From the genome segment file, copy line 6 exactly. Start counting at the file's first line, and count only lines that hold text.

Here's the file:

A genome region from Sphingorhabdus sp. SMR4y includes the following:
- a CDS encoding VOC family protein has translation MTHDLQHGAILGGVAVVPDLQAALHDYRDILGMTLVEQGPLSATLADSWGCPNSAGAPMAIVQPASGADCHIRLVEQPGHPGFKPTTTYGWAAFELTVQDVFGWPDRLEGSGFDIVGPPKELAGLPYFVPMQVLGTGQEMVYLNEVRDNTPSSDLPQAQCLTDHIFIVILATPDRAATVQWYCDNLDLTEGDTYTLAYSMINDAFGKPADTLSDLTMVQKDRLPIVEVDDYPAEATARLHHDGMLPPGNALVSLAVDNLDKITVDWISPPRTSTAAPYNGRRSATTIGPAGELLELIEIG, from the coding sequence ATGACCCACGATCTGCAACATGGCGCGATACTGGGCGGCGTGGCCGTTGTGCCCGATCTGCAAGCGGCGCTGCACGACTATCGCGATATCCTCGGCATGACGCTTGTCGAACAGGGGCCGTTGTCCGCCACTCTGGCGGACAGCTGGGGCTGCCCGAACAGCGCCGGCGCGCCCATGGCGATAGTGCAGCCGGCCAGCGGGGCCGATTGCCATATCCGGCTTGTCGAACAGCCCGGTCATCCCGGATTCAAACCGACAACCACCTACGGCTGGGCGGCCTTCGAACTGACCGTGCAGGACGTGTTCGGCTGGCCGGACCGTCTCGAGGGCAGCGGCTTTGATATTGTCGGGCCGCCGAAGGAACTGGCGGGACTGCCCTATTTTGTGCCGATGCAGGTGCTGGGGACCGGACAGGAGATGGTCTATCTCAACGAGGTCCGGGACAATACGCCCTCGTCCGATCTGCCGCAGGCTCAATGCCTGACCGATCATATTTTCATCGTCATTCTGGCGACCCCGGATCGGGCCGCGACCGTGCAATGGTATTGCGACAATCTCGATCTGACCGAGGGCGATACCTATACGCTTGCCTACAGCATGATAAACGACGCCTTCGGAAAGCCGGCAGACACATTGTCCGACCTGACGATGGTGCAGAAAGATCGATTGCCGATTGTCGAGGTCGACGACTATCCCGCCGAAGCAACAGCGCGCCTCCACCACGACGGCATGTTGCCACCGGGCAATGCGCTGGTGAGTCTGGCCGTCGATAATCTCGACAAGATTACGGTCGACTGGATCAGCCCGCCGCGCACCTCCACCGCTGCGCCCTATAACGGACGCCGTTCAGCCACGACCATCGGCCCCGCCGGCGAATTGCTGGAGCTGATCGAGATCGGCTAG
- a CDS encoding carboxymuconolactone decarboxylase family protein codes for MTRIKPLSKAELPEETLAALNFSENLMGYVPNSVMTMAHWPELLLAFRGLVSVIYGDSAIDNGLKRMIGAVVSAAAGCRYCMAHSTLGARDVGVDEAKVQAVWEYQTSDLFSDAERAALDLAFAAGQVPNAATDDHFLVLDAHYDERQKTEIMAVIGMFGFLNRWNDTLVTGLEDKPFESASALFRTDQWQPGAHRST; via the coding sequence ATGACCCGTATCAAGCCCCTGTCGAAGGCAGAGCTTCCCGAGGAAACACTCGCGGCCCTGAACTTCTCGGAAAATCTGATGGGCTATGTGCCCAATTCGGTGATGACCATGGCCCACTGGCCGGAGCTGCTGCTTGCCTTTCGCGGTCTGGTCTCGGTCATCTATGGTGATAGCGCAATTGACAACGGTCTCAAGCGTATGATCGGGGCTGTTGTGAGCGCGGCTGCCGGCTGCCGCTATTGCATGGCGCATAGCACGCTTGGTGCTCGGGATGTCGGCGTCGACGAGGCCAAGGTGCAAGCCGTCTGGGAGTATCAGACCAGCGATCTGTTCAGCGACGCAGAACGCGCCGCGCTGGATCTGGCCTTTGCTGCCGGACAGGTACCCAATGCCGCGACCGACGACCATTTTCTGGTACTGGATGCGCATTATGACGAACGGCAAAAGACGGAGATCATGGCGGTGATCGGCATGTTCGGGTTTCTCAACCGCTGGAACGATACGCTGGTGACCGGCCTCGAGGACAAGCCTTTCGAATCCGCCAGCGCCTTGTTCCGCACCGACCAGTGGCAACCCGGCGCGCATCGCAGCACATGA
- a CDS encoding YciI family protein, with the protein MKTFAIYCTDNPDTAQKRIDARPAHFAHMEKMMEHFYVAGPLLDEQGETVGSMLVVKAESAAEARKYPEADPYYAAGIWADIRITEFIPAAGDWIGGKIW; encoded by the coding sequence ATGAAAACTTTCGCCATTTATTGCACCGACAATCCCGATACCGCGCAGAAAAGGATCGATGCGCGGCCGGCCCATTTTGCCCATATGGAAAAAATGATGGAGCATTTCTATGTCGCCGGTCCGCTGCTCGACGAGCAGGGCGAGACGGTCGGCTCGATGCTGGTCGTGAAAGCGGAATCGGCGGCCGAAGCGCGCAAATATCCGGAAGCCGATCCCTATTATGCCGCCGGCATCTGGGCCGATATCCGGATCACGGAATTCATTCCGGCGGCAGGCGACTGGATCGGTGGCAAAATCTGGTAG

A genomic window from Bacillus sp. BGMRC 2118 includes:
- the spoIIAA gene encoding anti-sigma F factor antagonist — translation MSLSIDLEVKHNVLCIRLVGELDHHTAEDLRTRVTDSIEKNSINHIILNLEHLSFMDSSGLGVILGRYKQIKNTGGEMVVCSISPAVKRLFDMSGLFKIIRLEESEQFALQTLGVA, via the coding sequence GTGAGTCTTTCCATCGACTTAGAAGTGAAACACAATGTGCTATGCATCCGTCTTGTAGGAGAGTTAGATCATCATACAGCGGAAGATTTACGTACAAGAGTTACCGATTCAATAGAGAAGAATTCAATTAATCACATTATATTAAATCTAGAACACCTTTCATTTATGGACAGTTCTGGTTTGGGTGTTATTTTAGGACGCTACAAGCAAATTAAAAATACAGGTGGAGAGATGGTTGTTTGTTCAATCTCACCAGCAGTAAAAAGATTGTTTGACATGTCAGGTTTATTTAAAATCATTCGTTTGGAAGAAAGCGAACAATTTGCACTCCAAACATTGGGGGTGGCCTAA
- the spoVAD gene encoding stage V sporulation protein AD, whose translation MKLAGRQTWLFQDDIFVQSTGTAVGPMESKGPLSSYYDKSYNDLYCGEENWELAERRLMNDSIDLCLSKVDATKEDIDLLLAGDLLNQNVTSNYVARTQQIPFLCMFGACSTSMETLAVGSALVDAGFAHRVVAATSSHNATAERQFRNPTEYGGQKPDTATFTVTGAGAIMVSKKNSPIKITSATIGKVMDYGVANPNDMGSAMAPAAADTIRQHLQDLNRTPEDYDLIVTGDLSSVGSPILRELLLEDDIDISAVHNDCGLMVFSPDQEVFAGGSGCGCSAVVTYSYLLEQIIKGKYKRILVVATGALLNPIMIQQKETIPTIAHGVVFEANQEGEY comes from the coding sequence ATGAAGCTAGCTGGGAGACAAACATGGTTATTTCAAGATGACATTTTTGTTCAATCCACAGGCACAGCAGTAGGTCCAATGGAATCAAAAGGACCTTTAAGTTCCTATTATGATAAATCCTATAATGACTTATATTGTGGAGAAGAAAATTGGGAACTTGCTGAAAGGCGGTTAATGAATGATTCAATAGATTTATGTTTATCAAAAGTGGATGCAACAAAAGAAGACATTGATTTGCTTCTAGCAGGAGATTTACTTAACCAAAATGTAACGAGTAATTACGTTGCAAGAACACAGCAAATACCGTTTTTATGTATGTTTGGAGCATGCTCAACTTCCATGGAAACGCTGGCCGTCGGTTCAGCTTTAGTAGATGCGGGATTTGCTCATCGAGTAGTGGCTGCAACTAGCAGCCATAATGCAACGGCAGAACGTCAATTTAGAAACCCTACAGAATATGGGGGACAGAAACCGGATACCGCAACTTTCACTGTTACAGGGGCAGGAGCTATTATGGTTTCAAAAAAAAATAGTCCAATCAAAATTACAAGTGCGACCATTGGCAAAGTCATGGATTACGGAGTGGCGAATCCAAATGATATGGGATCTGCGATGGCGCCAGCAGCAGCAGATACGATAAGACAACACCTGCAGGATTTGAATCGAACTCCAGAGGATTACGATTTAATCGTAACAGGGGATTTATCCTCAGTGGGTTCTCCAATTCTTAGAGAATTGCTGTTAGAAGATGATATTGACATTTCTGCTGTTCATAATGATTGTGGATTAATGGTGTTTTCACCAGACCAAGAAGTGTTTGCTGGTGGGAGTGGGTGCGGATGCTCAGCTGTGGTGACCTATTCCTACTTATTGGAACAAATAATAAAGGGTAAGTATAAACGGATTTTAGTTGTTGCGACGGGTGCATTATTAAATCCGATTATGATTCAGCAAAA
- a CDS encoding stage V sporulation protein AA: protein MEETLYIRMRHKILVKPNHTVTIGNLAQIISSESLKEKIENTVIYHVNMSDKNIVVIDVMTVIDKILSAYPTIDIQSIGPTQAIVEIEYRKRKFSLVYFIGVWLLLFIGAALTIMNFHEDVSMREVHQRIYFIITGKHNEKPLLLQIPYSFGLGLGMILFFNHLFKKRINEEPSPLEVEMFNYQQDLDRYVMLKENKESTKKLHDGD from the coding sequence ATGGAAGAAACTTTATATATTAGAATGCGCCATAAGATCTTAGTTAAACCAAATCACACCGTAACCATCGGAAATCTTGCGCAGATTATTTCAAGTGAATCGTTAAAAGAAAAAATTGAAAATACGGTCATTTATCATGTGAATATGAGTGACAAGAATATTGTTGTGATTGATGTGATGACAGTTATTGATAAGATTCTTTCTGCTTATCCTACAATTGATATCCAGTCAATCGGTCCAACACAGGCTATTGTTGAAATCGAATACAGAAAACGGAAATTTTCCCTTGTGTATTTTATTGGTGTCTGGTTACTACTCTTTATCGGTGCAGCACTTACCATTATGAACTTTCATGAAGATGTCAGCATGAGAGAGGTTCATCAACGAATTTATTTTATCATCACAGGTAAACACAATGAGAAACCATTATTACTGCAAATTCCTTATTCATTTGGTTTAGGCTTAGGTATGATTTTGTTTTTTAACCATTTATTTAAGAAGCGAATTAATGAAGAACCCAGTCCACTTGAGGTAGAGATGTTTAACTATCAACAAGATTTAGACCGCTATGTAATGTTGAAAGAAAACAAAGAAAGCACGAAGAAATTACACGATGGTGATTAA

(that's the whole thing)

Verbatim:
- the spoIIAA gene encoding anti-sigma F factor antagonist — translation MSLSIDLEVKHNVLCIRLVGELDHHTAEDLRTRVTDSIEKNSINHIILNLEHLSFMDSSGLGVILGRYKQIKNTGGEMVVCSISPAVKRLFDMSGLFKIIRLEESEQFALQTLGVA, via the coding sequence GTGAGTCTTTCCATCGACTTAGAAGTGAAACACAATGTGCTATGCATCCGTCTTGTAGGAGAGTTAGATCATCATACAGCGGAAGATTTACGTACAAGAGTTACCGATTCAATAGAGAAGAATTCAATTAATCACATTATATTAAATCTAGAACACCTTTCATTTATGGACAGTTCTGGTTTGGGTGTTATTTTAGGACGCTACAAGCAAATTAAAAATACAGGTGGAGAGATGGTTGTTTGTTCAATCTCACCAGCAGTAAAAAGATTGTTTGACATGTCAGGTTTATTTAAAATCATTCGTTTGGAAGAAAGCGAACAATTTGCACTCCAAACATTGGGGGTGGCCTAA